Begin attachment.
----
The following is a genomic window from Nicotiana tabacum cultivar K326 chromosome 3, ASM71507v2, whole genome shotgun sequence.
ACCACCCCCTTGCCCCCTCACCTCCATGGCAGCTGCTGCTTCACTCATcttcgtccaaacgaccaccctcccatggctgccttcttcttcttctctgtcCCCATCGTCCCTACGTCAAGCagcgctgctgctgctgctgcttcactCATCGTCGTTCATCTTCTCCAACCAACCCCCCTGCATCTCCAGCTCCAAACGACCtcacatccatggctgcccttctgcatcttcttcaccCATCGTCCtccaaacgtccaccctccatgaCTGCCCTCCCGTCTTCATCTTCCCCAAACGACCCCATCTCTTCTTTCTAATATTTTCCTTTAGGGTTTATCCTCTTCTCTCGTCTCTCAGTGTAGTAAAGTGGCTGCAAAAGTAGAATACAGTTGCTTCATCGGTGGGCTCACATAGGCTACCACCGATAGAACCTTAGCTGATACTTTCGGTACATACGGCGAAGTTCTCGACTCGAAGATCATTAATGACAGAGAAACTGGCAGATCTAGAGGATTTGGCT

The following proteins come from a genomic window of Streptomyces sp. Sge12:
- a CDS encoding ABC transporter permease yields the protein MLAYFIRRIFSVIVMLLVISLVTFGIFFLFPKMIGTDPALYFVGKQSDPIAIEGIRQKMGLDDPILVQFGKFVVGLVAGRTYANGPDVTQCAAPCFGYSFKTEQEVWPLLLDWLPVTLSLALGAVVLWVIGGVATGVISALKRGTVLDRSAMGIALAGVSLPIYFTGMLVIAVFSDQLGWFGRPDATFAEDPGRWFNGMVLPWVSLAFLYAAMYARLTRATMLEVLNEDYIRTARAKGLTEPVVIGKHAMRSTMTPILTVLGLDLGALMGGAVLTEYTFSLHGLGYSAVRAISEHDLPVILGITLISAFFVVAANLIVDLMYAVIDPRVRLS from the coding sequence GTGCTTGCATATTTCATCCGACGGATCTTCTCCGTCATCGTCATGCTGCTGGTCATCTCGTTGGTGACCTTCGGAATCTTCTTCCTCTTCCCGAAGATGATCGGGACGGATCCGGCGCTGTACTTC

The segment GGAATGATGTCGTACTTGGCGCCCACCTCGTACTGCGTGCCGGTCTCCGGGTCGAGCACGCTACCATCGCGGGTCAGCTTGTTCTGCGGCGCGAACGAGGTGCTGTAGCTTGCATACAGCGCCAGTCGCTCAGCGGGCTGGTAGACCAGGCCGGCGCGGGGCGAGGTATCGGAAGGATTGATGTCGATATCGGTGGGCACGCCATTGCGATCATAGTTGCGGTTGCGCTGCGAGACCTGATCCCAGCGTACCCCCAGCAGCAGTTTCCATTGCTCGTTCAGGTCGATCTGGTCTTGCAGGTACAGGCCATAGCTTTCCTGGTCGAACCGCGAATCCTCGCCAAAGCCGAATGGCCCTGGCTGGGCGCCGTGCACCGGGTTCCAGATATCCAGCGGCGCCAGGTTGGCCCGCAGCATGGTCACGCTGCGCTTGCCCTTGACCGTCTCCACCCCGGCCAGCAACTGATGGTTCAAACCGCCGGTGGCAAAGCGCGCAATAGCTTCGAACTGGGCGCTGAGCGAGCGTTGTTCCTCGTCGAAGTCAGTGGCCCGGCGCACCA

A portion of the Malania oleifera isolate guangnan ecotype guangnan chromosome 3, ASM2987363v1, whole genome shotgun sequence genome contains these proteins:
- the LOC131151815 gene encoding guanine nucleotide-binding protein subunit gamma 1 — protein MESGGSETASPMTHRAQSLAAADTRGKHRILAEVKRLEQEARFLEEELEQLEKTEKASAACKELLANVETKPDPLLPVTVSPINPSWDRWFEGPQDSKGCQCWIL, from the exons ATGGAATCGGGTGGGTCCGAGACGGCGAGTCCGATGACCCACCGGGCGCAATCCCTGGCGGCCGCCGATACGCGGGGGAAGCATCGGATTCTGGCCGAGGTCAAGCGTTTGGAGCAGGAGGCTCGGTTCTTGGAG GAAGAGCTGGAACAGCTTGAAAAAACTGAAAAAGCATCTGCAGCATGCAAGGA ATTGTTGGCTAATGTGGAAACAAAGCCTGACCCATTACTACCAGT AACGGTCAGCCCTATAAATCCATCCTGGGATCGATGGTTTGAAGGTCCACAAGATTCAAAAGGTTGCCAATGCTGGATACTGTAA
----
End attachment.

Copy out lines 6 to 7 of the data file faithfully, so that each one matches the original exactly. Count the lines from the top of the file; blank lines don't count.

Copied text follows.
A portion of the Malania oleifera isolate guangnan ecotype guangnan chromosome 3, ASM2987363v1, whole genome shotgun sequence genome contains these proteins:
- the LOC131151815 gene encoding guanine nucleotide-binding protein subunit gamma 1 — protein MESGGSETASPMTHRAQSLAAADTRGKHRILAEVKRLEQEARFLEEELEQLEKTEKASAACKELLANVETKPDPLLPVTVSPINPSWDRWFEGPQDSKGCQCWIL, from the exons ATGGAATCGGGTGGGTCCGAGACGGCGAGTCCGATGACCCACCGGGCGCAATCCCTGGCGGCCGCCGATACGCGGGGGAAGCATCGGATTCTGGCCGAGGTCAAGCGTTTGGAGCAGGAGGCTCGGTTCTTGGAG GAAGAGCTGGAACAGCTTGAAAAAACTGAAAAAGCATCTGCAGCATGCAAGGA ATTGTTGGCTAATGTGGAAACAAAGCCTGACCCATTACTACCAGT AACGGTCAGCCCTATAAATCCATCCTGGGATCGATGGTTTGAAGGTCCACAAGATTCAAAAGGTTGCCAATGCTGGATACTGTAA